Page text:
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Conn. lawmakers want MySpace, others to verify user ages

Bill would require parental consent before posting profiles of minors

March 9, 2007 12:00 PM ET

Computerworld - Connecticut legislators are pushing a bill that would make it harder for kids and adults to lie about their ages on social networking sites such as MySpace, Xanga and Facebook.

The measure, sponsored by state Attorney General Richard Blumenthal, would require those and similar sites to verify the ages of those signing up for their services and force minors to obtain parental consent before posting their profiles. It would also allow parents to access their children's Web pages.

The bill is designed to protect underage children from online predators, Blumenthal said in a statement.

"These sites must verify ages and give parents power to keep their children off these sites," Blumenthal said. "Failing to verify ages means that children are exposed to sexual predators who may be older men lying to seem younger."

He also said he doesn't believe there are technological reasons not to do age verifications. "If we can put a man on the moon -- or invent the Internet -- we can reliably check ages," Blumenthal said.

Under the proposal, sites that fail to verify user ages or obtain parental consent to post profiles of minors could face fines of up to $5,000 per violation. The bill would also allow individuals to sue social networking sites that fail to take such measures.

Blumenthal's bill is being endorsed by several Republican and Democratic lawmakers from the state and comes amid growing concerns about social networking sites becoming havens for sexual predators and pedophiles. In Connecticut, at least six alleged sexual assaults of underage girls by older men last year were believed to be tied to MySpace, Blumenthal said. He said there have been dozens of similar arrests countrywide.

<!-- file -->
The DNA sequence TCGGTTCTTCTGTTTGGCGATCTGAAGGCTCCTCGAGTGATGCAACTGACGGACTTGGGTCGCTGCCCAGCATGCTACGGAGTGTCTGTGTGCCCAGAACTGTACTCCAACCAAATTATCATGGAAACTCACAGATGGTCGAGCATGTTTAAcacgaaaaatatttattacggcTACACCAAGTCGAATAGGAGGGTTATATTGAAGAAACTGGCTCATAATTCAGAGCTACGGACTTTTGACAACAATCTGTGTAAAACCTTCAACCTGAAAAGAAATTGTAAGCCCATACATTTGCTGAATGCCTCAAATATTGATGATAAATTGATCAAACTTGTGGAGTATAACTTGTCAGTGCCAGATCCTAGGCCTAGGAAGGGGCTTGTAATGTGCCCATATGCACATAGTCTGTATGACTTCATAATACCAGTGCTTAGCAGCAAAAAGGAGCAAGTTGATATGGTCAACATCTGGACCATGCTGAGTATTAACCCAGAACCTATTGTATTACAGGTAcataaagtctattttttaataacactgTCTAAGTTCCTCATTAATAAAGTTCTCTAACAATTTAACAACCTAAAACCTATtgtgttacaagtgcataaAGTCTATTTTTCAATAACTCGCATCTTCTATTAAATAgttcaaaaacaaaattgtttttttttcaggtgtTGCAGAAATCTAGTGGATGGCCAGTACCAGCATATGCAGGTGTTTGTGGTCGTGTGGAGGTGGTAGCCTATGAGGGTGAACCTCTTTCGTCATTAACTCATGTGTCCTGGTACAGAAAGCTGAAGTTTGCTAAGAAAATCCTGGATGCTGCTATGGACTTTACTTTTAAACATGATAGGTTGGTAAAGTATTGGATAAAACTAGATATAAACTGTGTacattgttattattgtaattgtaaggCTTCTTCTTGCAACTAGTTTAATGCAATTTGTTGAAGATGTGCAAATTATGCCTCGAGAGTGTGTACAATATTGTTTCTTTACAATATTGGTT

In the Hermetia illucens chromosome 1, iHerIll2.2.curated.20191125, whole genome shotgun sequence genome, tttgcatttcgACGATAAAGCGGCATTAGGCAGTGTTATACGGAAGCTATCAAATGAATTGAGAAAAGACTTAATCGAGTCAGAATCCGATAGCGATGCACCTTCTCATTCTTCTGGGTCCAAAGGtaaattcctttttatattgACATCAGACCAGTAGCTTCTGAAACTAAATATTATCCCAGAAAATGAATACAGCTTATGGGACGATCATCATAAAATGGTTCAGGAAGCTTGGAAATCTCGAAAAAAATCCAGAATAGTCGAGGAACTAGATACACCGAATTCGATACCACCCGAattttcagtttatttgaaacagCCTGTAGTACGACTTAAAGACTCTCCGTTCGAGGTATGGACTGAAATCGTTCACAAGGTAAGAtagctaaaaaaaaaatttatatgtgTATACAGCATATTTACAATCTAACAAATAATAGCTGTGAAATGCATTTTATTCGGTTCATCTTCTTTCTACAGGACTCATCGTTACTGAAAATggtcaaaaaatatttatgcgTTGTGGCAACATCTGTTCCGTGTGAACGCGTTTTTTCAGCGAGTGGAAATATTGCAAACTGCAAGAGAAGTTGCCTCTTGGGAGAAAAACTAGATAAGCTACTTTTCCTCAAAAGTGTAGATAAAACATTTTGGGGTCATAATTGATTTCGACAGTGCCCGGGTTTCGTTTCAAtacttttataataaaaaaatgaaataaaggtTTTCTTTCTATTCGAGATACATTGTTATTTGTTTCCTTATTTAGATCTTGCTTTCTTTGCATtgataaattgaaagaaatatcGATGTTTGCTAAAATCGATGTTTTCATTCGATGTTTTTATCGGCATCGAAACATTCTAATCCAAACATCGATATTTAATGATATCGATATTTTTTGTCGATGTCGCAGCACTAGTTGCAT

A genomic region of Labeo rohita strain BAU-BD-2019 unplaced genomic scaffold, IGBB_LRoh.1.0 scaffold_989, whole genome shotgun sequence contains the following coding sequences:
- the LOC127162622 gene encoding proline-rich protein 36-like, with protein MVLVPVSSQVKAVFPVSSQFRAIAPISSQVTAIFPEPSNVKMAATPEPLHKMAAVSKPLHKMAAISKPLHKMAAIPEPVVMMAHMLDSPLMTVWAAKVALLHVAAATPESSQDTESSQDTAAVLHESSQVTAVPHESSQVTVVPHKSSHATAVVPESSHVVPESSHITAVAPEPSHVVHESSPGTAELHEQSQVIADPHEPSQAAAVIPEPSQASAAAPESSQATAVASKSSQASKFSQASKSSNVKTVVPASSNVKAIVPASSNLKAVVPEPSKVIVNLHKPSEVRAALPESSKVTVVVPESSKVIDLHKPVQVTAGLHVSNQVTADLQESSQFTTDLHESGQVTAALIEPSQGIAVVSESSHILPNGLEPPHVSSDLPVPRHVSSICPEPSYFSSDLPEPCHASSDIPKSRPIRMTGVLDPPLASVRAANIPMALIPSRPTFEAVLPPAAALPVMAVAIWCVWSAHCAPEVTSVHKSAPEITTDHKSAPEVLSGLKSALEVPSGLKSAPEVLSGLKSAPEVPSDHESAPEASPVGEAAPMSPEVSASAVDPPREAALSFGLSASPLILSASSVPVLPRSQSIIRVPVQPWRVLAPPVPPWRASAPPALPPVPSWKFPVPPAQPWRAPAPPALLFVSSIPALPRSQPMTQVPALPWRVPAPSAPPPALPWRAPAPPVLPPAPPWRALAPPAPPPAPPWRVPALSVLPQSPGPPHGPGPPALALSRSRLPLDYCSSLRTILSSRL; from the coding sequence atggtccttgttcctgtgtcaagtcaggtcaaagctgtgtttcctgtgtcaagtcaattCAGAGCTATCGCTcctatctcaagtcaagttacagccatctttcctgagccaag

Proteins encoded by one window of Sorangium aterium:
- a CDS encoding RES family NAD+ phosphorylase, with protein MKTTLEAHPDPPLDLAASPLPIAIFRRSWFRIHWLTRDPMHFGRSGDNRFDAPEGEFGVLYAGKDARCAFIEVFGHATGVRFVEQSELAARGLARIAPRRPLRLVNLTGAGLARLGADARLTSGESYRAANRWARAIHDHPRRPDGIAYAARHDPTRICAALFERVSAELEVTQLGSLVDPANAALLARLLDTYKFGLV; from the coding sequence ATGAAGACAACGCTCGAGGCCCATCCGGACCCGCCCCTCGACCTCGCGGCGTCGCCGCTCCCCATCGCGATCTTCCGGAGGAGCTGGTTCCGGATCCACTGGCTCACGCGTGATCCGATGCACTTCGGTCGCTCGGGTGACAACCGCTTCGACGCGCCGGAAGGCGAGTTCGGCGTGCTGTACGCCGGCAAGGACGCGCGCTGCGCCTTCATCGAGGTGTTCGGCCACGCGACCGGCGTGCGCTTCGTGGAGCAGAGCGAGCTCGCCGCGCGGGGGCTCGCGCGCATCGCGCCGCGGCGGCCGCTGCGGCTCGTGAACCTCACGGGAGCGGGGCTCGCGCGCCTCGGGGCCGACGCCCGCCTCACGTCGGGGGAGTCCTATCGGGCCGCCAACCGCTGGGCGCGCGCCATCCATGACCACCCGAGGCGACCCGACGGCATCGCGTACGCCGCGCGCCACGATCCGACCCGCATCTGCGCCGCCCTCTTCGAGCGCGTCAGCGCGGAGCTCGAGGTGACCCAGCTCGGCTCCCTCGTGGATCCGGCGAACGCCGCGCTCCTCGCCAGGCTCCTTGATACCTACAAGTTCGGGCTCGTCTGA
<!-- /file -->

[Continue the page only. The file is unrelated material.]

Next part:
Blumenthal who is helping to lead a coalition of 44 states asking MySpace to institute age verification, said that attorneys general from other states had expressed a "strong interest" in the measure. Members of the group have also met with officials from other social networking sites, such as Xanga and Facebook, to discuss the issue. "Age verification is the key to making social networking sites safer," he said.

In an e-mailed statement, Hemanshu Nigam, chief security officer of MySpace, called Blumenthal's proposal "well intentioned" but said it is not the answer to protecting minors.

"MySpace is deeply committed to protecting teens online," said Nigam, who called for a "combined approach" that includes tools and features for making the site better, user education and collaboration with "online safety organizations."

"We have and will continue to focus considerable resources on developing effective ways to make our site safer," he said.

Officials from Xanga and Facebook did to respond to requests for comment.

A bill such as the one proposed in Connecticut "allows you to control the people who are willing to be controlled" but is unlikely to make much of a difference otherwise, said Pete Lindstrom, an analyst at Midvale, Utah-based Burton Group. "The notion of the predator is getting lost here. Are we trying to validate the kids who are underage trying to act overage, or the overage adults trying to act like they are underage?"

In most cases, the threat to minors visiting such sites comes not from other minors but from adults, he said. And those individuals are likely able to easily circumvent any age verification process a site might impose, he said. An attacker setting up a profile as his own son for instance would easily defeat age verification checks, he said.

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